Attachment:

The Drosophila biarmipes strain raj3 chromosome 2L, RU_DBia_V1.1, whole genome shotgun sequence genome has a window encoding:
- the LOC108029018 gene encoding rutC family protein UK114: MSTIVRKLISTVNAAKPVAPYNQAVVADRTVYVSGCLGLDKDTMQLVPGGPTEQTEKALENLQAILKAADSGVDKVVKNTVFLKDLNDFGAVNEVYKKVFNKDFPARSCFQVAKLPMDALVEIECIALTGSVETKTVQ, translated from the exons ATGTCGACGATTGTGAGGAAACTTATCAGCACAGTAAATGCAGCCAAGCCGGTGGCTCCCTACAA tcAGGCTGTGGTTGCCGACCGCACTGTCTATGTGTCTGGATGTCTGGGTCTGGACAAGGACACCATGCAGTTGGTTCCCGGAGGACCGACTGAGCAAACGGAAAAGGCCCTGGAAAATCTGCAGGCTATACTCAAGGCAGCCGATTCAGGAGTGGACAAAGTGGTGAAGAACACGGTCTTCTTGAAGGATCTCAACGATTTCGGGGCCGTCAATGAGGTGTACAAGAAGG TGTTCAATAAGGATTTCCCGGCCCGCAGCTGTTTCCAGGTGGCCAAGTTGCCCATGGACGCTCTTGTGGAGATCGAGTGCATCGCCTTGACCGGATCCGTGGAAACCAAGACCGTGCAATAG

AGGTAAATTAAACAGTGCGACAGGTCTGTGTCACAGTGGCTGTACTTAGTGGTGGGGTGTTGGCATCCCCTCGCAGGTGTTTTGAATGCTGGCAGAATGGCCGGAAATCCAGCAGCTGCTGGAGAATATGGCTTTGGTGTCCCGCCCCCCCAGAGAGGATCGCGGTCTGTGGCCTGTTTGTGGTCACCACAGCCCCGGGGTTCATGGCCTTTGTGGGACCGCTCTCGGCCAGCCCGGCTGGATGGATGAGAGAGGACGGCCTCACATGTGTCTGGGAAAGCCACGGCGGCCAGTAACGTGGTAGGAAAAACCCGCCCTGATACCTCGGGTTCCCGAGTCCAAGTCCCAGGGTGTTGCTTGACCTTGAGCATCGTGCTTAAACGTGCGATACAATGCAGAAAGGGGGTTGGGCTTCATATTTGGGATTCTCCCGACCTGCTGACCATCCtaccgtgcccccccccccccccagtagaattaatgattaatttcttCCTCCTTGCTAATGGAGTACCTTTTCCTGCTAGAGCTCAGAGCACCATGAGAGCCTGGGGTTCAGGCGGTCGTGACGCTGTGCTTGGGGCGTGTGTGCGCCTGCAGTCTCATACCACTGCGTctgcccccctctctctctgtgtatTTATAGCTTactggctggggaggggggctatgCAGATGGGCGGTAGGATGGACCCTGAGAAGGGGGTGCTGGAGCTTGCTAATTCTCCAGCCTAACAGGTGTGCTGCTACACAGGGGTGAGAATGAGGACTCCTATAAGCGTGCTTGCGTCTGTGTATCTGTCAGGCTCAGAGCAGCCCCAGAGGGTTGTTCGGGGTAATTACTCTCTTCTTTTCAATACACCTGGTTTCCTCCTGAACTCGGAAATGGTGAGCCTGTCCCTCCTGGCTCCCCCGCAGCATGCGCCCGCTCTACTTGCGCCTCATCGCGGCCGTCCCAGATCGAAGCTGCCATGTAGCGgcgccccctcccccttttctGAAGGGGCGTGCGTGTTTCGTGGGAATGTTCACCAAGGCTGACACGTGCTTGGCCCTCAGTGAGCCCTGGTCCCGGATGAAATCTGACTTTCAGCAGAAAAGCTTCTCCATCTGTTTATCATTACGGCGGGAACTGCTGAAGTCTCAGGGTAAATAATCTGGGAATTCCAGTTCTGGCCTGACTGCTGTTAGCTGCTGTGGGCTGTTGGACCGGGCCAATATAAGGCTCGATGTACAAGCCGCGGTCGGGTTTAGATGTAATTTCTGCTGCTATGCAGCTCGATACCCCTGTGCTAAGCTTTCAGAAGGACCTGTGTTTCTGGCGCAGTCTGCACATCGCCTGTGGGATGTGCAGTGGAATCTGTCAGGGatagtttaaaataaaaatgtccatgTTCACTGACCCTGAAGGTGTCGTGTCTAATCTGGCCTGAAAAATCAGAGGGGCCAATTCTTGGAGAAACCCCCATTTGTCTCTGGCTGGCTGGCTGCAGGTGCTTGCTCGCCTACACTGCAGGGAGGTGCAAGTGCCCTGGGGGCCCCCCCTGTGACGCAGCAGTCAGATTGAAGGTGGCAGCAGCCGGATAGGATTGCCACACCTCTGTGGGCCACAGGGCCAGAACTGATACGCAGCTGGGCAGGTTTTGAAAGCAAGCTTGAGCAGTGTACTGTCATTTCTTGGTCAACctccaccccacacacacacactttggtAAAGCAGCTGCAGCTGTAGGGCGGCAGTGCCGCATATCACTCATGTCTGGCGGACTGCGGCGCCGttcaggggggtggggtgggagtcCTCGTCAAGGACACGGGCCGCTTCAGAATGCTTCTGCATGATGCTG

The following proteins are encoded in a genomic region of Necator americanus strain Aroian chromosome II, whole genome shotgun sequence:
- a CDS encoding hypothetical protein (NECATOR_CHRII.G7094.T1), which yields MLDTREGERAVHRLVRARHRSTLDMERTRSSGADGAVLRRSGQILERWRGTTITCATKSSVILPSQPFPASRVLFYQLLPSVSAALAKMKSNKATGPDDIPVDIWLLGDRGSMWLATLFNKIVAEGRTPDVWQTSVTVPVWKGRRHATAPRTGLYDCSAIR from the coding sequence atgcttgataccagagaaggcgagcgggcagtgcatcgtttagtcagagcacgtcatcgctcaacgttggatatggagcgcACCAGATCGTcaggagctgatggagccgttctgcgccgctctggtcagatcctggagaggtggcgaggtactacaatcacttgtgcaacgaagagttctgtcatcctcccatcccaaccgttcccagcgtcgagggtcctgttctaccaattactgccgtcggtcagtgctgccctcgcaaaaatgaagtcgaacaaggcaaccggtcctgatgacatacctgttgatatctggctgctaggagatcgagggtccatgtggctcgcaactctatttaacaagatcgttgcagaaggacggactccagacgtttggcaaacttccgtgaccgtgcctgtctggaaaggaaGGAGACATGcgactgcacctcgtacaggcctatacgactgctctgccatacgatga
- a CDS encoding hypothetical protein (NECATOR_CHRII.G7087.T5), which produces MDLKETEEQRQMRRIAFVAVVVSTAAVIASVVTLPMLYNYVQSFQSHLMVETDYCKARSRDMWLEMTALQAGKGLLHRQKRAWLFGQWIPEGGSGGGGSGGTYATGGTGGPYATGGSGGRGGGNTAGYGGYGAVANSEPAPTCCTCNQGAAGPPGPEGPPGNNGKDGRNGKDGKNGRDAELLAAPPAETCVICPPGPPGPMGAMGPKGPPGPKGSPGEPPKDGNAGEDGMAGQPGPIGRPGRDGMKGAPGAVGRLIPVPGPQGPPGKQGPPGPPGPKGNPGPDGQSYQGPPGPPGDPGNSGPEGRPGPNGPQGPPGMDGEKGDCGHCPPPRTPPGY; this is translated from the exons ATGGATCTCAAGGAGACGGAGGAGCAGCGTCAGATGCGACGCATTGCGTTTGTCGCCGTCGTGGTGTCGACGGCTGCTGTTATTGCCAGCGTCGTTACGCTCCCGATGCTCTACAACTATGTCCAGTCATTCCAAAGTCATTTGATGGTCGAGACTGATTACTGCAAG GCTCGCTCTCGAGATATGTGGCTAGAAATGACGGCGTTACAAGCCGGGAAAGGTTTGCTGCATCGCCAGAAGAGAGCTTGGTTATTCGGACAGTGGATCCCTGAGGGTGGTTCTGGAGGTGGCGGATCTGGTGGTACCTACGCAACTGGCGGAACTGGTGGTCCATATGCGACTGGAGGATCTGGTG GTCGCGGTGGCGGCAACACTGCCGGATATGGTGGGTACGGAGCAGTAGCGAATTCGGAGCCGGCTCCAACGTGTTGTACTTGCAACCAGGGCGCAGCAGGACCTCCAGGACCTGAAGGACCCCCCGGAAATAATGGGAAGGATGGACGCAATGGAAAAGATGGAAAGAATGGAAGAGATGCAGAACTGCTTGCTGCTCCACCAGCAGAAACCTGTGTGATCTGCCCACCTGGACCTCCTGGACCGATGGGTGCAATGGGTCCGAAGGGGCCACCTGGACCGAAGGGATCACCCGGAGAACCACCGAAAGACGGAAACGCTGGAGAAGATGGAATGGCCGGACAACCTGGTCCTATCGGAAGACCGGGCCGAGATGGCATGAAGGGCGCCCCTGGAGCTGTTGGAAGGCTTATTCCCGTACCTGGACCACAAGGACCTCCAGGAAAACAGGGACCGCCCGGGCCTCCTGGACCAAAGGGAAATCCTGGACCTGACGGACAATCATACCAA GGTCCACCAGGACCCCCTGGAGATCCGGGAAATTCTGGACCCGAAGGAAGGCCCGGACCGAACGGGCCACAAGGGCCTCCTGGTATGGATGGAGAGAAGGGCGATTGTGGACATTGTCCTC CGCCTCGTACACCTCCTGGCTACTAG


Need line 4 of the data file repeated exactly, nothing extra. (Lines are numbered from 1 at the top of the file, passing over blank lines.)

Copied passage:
The following proteins are encoded in a genomic region of Necator americanus strain Aroian chromosome II, whole genome shotgun sequence: